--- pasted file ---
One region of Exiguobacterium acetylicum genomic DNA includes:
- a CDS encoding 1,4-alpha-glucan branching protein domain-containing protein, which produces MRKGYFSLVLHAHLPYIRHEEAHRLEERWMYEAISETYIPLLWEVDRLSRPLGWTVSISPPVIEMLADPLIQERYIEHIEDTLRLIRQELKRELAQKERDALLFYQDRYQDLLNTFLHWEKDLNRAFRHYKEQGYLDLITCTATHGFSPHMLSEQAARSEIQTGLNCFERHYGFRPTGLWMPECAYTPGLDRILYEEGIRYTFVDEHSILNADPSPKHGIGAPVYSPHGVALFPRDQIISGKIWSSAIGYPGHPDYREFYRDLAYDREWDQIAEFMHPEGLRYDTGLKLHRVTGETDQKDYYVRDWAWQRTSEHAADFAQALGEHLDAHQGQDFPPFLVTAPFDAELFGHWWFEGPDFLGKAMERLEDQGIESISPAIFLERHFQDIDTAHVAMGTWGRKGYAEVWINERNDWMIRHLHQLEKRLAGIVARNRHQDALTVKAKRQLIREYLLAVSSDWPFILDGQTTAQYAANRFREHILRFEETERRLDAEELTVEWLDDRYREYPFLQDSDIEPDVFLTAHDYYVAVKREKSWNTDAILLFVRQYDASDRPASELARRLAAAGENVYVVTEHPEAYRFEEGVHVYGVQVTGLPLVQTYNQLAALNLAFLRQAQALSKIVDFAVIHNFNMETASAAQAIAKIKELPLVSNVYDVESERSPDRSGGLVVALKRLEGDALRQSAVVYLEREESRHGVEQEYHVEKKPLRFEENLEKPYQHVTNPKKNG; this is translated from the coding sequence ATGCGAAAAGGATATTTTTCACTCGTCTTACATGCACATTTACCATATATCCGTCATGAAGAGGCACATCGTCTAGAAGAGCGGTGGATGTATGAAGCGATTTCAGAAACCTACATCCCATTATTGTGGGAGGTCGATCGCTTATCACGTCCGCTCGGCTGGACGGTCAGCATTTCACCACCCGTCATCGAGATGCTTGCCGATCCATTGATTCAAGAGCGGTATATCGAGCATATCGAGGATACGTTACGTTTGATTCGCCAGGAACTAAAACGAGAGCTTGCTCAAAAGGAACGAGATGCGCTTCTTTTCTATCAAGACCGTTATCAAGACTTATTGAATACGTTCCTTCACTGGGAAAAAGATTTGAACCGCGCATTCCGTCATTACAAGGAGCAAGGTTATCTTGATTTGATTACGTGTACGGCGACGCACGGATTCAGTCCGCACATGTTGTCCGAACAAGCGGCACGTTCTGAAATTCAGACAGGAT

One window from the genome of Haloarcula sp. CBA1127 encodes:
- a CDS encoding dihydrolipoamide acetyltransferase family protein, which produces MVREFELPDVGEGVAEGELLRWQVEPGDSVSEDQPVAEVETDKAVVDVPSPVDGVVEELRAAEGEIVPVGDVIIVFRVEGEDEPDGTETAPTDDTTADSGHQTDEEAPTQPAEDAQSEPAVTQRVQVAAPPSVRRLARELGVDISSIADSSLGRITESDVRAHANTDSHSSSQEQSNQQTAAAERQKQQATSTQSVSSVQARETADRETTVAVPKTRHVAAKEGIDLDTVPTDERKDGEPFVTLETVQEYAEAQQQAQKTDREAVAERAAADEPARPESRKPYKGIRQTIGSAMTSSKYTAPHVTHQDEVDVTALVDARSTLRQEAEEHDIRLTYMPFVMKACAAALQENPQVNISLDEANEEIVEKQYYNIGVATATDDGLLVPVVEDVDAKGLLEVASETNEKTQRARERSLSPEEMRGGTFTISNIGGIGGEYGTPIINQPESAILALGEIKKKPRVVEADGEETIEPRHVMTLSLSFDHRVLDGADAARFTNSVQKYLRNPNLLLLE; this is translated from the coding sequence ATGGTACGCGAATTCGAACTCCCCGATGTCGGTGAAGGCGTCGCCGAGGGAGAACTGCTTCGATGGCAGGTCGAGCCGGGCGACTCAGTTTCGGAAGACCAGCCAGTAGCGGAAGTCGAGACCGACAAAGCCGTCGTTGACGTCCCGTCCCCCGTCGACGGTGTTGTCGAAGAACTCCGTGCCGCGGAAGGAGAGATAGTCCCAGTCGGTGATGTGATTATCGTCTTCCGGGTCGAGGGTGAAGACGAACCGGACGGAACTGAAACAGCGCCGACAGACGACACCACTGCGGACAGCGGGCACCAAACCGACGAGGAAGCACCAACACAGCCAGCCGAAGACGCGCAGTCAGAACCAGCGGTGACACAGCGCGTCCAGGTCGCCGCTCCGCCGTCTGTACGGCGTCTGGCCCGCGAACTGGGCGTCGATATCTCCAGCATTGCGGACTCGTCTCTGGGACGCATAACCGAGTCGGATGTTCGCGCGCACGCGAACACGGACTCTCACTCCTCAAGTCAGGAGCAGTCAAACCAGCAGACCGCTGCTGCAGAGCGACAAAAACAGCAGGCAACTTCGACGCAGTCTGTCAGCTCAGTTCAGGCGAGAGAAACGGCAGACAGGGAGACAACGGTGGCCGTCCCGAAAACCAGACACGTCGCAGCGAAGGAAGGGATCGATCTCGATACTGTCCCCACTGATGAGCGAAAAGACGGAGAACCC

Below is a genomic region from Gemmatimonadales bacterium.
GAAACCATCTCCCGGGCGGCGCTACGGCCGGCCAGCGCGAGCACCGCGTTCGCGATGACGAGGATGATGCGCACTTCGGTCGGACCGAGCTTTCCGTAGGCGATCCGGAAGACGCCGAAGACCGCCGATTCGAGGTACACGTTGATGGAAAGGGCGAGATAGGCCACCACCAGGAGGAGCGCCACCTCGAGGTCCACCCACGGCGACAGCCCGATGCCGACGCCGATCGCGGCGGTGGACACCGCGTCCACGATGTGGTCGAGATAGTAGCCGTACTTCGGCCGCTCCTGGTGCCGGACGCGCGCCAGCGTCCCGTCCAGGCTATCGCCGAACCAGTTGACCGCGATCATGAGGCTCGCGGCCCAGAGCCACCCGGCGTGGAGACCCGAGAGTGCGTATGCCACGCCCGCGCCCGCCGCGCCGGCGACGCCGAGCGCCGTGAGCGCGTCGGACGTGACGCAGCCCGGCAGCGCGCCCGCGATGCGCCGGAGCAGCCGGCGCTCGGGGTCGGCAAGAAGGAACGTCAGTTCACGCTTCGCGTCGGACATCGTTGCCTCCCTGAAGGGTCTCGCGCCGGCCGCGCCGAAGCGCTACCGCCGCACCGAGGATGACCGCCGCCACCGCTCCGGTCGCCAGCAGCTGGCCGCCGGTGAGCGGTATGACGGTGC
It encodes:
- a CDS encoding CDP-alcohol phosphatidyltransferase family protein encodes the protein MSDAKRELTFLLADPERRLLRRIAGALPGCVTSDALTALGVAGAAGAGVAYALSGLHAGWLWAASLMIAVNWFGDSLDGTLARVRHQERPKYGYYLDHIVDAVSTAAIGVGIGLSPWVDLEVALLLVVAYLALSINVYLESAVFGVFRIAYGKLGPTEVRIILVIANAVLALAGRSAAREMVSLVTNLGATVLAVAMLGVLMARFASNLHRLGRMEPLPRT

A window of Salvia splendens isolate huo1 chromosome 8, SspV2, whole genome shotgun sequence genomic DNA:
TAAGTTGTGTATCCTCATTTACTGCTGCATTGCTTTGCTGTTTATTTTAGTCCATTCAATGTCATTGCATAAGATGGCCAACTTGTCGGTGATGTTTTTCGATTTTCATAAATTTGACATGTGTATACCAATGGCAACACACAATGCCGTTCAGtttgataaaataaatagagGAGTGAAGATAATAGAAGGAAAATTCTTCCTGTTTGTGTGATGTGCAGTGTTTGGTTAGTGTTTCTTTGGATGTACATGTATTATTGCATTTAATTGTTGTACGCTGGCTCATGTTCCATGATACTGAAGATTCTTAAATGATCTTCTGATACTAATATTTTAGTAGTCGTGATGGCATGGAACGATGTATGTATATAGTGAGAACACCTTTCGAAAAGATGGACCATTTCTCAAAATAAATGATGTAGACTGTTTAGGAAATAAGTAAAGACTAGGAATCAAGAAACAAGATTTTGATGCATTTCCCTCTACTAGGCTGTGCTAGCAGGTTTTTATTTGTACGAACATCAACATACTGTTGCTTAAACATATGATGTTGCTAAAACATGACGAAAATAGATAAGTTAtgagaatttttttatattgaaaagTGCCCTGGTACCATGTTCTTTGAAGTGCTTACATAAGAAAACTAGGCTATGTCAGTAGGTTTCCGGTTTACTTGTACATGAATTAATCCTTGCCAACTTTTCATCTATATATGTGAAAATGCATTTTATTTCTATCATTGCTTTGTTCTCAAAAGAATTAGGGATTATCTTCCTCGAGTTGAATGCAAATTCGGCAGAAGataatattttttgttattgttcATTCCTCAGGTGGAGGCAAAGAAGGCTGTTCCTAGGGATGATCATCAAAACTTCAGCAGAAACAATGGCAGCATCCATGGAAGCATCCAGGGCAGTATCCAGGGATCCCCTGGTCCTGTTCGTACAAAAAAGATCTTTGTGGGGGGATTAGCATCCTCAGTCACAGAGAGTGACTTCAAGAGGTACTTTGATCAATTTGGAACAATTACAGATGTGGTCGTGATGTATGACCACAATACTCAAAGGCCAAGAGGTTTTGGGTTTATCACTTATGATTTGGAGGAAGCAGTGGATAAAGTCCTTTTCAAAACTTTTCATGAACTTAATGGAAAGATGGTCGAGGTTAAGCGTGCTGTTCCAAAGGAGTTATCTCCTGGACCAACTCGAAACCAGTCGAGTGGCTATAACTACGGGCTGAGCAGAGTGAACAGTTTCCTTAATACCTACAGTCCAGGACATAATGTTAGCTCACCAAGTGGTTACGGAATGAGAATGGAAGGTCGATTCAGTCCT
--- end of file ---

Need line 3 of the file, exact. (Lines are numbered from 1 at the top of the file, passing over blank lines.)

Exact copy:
One window from the genome of Haloarcula sp. CBA1127 encodes: